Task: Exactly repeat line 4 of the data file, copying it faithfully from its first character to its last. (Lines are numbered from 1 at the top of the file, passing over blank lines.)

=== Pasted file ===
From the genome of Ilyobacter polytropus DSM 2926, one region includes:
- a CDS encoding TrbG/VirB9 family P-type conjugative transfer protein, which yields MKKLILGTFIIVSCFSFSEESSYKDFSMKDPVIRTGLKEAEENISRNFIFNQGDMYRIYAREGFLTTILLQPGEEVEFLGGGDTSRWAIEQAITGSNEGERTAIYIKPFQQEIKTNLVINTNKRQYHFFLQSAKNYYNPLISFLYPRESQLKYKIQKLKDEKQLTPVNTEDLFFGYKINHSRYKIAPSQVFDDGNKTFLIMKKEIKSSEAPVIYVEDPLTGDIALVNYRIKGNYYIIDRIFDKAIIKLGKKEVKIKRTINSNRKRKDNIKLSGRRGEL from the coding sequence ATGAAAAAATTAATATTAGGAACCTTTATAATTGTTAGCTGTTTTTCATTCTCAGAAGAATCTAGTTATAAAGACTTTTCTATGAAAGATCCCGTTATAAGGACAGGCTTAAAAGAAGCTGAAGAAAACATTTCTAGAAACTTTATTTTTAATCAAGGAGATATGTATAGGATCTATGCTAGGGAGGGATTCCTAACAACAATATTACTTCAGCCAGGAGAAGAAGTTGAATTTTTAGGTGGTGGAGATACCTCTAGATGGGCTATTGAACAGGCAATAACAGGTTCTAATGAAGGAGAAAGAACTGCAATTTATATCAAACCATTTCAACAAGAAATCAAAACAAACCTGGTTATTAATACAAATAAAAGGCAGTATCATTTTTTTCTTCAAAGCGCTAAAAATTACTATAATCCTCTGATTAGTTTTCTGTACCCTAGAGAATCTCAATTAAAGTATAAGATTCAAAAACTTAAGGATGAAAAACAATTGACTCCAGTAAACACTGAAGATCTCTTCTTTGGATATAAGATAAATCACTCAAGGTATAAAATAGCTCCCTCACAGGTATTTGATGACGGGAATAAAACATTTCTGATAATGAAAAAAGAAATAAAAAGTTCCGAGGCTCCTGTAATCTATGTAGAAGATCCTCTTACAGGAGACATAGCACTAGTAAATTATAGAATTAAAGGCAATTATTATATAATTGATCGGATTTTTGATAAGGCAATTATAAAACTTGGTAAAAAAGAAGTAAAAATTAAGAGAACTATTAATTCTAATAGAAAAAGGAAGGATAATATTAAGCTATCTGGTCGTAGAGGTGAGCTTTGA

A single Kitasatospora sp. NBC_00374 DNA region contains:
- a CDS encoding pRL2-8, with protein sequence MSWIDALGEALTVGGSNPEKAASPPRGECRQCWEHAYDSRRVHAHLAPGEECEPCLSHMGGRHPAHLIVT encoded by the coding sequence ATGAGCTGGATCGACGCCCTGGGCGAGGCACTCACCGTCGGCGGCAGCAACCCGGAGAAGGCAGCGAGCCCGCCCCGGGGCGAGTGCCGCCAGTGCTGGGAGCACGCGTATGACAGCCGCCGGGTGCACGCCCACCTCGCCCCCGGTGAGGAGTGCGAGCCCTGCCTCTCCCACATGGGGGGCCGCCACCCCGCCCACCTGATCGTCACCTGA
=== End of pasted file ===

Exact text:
- a CDS encoding pRL2-8, with protein sequence MSWIDALGEALTVGGSNPEKAASPPRGECRQCWEHAYDSRRVHAHLAPGEECEPCLSHMGGRHPAHLIVT encoded by the coding sequence ATGAGCTGGATCGACGCCCTGGGCGAGGCACTCACCGTCGGCGGCAGCAACCCGGAGAAGGCAGCGAGCCCGCCCCGGGGCGAGTGCCGCCAGTGCTGGGAGCACGCGTATGACAGCCGCCGGGTGCACGCCCACCTCGCCCCCGGTGAGGAGTGCGAGCCCTGCCTCTCCCACATGGGGGGCCGCCACCCCGCCCACCTGATCGTCACCTGA